When writing code I'm always focused on finding the right structure, the right interfaces and the right abstractions. For the implementation of algorithms, I consider it essential that first a description in pseudo code is written, at the right level of abstraction. This not only saves time, but it also leads to more maintainable and flexible code.
Wieger Wesselink is one of the main developers of the mCRL2 toolset, for modeling, validation and verification of concurrent systems and protocols. He is interested in generic programming techniques and software verification. Wieger originally joined the Department of Mathematics and Computer Science as a scientific programmer. However, since then, he has taken on several lecturing tasks, such as teaching and taking part in research projects.
Wieger Wesselink obtained his master's degree in Applied Mathematics at the University of Twente. After completing a PhD about geometric modeling at Eindhoven University of Technology in 1996, Wesselink has worked as a postdoc in Utrecht on the CGAL computational geometry library, and later as a postdoc in Eindhoven at IPO, Center for User-System Interaction. In 2001 Wesselink was appointed Assistant Professor / Scientific Programmer at TU/e (department of Mathematics and Computer Science). Wieger is also the former Dutch National Draughts Champion (1993).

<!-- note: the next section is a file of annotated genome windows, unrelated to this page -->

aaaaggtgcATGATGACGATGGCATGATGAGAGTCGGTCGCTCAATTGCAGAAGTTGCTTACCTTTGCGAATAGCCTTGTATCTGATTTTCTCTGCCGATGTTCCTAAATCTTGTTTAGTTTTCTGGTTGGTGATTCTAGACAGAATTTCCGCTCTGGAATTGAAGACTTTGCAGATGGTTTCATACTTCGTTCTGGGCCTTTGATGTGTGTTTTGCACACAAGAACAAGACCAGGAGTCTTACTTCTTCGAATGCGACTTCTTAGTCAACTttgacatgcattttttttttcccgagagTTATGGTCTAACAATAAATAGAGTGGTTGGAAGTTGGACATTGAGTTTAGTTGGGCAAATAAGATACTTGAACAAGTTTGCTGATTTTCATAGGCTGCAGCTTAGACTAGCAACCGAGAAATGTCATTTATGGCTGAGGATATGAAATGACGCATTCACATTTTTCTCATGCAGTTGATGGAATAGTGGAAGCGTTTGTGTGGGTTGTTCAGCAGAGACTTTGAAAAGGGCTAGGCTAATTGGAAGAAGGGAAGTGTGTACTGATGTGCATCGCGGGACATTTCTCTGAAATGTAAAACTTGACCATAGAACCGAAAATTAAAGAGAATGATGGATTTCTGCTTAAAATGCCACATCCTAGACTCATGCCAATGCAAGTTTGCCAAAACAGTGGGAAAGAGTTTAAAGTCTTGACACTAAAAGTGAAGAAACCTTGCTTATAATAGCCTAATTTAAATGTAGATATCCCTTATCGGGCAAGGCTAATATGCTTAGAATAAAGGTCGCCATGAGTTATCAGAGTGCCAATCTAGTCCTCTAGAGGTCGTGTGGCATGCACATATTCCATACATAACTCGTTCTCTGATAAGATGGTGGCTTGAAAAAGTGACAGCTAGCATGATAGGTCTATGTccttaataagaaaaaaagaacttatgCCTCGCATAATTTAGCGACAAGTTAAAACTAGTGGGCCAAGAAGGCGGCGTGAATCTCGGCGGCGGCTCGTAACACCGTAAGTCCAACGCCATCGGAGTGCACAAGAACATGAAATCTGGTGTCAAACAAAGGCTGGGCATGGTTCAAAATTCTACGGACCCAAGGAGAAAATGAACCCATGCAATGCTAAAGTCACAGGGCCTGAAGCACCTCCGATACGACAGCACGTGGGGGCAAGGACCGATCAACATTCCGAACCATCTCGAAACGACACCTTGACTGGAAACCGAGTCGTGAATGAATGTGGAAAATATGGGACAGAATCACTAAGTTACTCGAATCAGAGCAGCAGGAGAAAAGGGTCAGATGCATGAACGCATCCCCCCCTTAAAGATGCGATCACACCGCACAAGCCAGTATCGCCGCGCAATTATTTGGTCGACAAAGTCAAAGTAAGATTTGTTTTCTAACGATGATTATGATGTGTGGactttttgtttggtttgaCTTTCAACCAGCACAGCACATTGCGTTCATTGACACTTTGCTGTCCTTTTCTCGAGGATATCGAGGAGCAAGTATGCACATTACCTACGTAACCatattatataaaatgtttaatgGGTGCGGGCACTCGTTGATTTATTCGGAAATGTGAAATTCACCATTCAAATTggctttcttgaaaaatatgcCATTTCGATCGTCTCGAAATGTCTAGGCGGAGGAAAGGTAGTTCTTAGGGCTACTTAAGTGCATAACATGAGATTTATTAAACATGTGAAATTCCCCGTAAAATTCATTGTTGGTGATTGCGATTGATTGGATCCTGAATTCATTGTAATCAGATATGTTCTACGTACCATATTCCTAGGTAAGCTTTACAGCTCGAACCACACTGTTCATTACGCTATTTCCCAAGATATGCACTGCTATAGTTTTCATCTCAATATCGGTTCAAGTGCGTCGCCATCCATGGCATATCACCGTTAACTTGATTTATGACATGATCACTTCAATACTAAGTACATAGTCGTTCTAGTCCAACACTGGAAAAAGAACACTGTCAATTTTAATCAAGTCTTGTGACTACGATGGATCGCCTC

A comparison of BDD-based parity game solvers9th International Symposium on Games, Automata, Logics, and Formal Verification, G and ALF 2018 (2018)
BDD-based parity game solving(2018)
Evidence extraction from parameterised Boolean equation systemsCEUR Workshop Proceedings (2018)
Formalising the Dezyne modelling language in mCRL222nd International Workshop on Formal Methods for Industrial Critical Systems and 17th International Workshop on Automated Verification of Critical Systems, FMICS-AVoCS 2017 (2017)
Abstraction in fixpoint logicACM Transactions on Computational Logic (2015)
- Automata, language theory and complexity
- Discrete structures
- Fundamentals of informatics
- Programming methods
No ancillary activities